Summer is progressing nicely here in northern Virginia.  Some of the plants and seeds we planted in the garden have not done well.  However, enough of the plants are very happy that our garden looks like a jungle.  Having lots of some herbs,  I have decided to venture into the art of preserving our garden produce.  My first attempt has been with drying herbs. I have had moderate success drying camomile flowers.  This time, I decided to try drying some of our basil.  Basil has a very high moisture content when picked.  This means that I can't dry it in a paper bag on the counter the way I have been drying the camomile; it would spoil before it dried.  So, I decided to try drying it in the oven.  I turned the oven on the lowest setting while I prepared the basil leaves, turning it off just before I put the leaves in.  The heat was to get rid of the majority of the humidity in the oven.  I turned the oven on for a few seconds again before turing in for the night.  The basil was in the oven for approximately 10 hours.  As you can see in the before and after pictures, the basil shrunk a LOT in the drying process.  I am storing the leaves in a cleaned glass jar.  We may not know how effective this preservation technique was until sometime this winter, after fresh basil is no longer an option.  I may try ice preservation next time I preserve basil.  Has anyone else ever tried preserving their garden produce?  Any success stories?  Please share in the comments.

Friday, July 1


Working a full time job and owning a very energetic puppy has had two effects on my crafting.  First, I have lots of inspiration.  I have plans for a puppy carrying purse that currently qualifies as a work-in-progress, half assembled in the basement.  I would like to make a nice vest to go over my button up shirts and have some sketches for that.  How ever the second effect is that I no longer have the energy to really work on more than one project at a time.  As you can see from the picture, though I have made progress on my socks, I still have a long way to go.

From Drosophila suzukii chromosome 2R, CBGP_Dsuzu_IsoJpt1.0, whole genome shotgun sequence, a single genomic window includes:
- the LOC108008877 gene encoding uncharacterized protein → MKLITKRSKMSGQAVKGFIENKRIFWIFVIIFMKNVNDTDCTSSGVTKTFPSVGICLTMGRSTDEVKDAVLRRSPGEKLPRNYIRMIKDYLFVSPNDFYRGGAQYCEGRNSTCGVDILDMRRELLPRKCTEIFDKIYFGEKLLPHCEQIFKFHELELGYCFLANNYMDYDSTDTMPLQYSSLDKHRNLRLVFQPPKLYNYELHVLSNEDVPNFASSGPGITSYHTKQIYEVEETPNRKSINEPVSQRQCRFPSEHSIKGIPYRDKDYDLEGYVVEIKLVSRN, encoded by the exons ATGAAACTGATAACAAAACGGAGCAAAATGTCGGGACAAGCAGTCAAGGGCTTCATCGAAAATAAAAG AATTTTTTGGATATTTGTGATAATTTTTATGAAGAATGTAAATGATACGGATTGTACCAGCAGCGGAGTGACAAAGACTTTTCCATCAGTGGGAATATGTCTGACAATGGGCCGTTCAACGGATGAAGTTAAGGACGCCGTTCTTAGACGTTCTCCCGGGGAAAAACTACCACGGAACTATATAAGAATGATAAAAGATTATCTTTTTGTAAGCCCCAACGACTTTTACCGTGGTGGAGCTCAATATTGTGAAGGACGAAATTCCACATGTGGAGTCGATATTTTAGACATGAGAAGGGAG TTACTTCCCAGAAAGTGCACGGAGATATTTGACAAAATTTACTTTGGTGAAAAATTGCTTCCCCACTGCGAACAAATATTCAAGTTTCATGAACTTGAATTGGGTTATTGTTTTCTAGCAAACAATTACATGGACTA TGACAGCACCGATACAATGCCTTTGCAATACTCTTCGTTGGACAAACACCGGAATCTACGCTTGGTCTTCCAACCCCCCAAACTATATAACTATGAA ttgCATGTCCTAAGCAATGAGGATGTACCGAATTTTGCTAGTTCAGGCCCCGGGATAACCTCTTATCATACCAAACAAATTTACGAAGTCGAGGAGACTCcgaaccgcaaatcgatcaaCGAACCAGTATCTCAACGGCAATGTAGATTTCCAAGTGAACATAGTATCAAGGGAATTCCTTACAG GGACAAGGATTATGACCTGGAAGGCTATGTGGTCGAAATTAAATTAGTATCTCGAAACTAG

Some of you may have noticed Udvar sunning himself in the background.  This is in part because he loves lying in the sun and in part because he is all wet.  You see he had his first bath today.  I wa not the only one involved in this process.  My sister gave me her old dog shampoo, my younger brother helped with judicious application of bacon and my folks contributed the VERY deep sink.  Helpful since Udvar doesn't like getting wet.  However, quality time in the sun has dried him off sufficiently for me to consider puppy cuddle time while I try to make progress on my socks.  Until next time!